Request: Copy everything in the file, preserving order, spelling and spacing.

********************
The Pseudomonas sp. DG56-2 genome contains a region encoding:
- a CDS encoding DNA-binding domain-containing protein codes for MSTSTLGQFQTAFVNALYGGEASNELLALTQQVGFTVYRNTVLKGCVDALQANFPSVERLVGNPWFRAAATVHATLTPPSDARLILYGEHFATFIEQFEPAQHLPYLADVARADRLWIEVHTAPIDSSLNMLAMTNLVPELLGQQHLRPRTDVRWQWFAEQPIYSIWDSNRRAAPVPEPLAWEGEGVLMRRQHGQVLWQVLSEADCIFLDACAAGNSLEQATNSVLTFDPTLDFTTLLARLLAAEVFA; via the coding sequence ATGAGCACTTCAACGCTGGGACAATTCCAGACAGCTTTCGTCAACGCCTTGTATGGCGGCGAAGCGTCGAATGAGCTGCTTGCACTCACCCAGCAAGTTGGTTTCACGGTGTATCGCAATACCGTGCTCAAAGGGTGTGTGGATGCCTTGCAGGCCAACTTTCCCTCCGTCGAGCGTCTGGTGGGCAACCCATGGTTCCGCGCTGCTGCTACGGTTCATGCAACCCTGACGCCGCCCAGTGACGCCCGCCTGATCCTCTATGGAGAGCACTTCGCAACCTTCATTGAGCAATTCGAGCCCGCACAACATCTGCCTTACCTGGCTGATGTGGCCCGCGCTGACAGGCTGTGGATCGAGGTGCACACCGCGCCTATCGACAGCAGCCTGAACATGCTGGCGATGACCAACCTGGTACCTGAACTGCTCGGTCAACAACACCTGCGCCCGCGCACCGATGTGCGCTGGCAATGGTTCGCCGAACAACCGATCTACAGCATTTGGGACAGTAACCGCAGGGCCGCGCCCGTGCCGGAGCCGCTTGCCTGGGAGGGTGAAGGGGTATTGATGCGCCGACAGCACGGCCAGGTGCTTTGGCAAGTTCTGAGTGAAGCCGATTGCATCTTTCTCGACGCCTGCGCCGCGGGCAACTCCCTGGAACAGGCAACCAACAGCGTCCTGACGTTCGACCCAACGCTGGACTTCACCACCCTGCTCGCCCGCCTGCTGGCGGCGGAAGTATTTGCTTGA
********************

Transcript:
The Pseudomonas sp. DG56-2 genome contains a region encoding:
- a CDS encoding DNA-binding domain-containing protein codes for MSTSTLGQFQTAFVNALYGGEASNELLALTQQVGFTVYRNTVLKGCVDALQANFPSVERLVGNPWFRAAATVHATLTPPSDARLILYGEHFATFIEQFEPAQHLPYLADVARADRLWIEVHTAPIDSSLNMLAMTNLVPELLGQQHLRPRTDVRWQWFAEQPIYSIWDSNRRAAPVPEPLAWEGEGVLMRRQHGQVLWQVLSEADCIFLDACAAGNSLEQATNSVLTFDPTLDFTTLLARLLAAEVFA; via the coding sequence ATGAGCACTTCAACGCTGGGACAATTCCAGACAGCTTTCGTCAACGCCTTGTATGGCGGCGAAGCGTCGAATGAGCTGCTTGCACTCACCCAGCAAGTTGGTTTCACGGTGTATCGCAATACCGTGCTCAAAGGGTGTGTGGATGCCTTGCAGGCCAACTTTCCCTCCGTCGAGCGTCTGGTGGGCAACCCATGGTTCCGCGCTGCTGCTACGGTTCATGCAACCCTGACGCCGCCCAGTGACGCCCGCCTGATCCTCTATGGAGAGCACTTCGCAACCTTCATTGAGCAATTCGAGCCCGCACAACATCTGCCTTACCTGGCTGATGTGGCCCGCGCTGACAGGCTGTGGATCGAGGTGCACACCGCGCCTATCGACAGCAGCCTGAACATGCTGGCGATGACCAACCTGGTACCTGAACTGCTCGGTCAACAACACCTGCGCCCGCGCACCGATGTGCGCTGGCAATGGTTCGCCGAACAACCGATCTACAGCATTTGGGACAGTAACCGCAGGGCCGCGCCCGTGCCGGAGCCGCTTGCCTGGGAGGGTGAAGGGGTATTGATGCGCCGACAGCACGGCCAGGTGCTTTGGCAAGTTCTGAGTGAAGCCGATTGCATCTTTCTCGACGCCTGCGCCGCGGGCAACTCCCTGGAACAGGCAACCAACAGCGTCCTGACGTTCGACCCAACGCTGGACTTCACCACCCTGCTCGCCCGCCTGCTGGCGGCGGAAGTATTTGCTTGA